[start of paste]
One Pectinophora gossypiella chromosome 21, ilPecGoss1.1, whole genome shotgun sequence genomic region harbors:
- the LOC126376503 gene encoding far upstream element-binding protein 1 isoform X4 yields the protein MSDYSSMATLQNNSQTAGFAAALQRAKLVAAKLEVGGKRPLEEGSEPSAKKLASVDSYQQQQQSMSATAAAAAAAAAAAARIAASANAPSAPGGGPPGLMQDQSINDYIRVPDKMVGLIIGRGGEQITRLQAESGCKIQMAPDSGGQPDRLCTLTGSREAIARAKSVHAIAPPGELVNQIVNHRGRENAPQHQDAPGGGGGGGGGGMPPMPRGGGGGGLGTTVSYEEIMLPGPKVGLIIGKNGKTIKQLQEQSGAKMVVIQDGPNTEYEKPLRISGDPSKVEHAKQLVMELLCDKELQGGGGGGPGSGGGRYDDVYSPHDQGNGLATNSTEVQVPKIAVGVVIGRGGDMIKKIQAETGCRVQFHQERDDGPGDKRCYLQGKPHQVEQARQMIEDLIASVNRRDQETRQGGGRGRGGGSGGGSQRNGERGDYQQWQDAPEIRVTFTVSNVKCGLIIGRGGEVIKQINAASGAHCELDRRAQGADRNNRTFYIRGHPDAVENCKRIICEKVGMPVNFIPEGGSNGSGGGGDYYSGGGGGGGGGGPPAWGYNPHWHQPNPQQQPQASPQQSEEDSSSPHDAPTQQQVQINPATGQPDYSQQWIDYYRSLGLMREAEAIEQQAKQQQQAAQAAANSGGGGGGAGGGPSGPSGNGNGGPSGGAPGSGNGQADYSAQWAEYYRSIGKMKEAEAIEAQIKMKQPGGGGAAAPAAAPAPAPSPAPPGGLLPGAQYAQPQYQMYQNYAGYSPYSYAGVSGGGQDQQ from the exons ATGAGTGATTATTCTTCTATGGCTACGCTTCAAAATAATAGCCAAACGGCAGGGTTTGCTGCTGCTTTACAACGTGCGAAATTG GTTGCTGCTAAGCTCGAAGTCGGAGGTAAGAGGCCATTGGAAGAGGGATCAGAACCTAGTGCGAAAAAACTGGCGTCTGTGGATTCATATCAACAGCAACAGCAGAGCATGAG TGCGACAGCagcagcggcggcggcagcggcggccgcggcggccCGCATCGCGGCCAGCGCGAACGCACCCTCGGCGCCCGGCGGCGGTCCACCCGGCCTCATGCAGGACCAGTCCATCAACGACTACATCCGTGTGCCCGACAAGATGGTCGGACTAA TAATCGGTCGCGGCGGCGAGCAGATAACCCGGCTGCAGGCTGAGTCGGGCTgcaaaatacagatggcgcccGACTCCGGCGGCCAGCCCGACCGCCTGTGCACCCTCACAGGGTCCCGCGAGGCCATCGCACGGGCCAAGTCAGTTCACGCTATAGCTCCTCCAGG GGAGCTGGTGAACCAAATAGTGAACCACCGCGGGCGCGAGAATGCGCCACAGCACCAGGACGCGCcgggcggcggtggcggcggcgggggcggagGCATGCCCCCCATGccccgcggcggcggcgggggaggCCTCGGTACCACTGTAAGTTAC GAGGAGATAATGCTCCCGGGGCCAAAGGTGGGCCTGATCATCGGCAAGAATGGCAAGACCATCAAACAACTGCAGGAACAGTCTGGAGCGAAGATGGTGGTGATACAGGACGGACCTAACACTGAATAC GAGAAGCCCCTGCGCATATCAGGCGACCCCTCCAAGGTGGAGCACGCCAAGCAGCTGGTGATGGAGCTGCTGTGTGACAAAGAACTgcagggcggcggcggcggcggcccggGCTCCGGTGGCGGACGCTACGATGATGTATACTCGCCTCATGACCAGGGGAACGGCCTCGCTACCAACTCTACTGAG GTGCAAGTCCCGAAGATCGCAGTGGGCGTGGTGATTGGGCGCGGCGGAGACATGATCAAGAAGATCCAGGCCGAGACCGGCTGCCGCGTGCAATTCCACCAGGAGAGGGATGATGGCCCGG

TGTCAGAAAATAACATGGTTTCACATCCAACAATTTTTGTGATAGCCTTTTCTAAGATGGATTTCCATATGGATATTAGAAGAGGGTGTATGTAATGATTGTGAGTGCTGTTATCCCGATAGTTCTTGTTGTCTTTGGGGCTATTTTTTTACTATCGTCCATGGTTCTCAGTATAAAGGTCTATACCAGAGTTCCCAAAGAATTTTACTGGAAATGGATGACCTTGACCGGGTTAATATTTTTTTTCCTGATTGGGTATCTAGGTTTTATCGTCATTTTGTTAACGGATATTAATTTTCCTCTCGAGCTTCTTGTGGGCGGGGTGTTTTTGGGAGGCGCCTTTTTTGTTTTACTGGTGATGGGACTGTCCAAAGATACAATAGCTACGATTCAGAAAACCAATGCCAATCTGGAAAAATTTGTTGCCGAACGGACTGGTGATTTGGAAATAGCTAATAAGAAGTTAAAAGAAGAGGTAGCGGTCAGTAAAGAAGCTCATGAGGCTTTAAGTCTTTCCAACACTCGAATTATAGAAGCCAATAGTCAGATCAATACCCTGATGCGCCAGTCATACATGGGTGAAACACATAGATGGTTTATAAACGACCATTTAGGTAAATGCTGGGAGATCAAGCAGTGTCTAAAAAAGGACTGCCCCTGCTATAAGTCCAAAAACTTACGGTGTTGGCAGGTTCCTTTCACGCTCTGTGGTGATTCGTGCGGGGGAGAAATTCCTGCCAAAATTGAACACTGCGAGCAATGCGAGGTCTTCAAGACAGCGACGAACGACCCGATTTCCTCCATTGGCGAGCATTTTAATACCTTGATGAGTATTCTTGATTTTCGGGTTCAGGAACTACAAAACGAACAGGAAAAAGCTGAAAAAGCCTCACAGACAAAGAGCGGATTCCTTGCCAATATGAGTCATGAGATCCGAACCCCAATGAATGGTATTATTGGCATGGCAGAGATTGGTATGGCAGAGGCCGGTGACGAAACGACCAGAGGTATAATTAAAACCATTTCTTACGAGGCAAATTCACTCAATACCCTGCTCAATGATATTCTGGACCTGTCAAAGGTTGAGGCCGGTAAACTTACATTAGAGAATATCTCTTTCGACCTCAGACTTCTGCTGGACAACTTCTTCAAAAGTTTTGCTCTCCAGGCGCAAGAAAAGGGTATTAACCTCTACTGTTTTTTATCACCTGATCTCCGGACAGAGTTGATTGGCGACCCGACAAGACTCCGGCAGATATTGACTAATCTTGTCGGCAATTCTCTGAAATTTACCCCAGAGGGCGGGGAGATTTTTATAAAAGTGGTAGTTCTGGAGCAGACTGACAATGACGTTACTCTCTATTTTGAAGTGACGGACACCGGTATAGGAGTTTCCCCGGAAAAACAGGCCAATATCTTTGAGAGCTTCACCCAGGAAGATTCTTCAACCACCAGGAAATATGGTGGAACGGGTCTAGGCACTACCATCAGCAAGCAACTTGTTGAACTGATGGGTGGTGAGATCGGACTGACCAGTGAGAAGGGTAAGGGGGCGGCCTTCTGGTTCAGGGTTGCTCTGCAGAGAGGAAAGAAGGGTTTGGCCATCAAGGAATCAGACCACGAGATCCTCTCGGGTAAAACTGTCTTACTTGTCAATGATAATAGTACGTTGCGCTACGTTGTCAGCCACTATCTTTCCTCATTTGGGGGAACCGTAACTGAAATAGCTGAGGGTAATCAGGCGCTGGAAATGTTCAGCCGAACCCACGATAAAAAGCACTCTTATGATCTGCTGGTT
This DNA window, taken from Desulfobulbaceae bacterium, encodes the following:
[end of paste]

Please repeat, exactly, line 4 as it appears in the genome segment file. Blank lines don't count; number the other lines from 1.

This DNA window, taken from Desulfobulbaceae bacterium, encodes the following: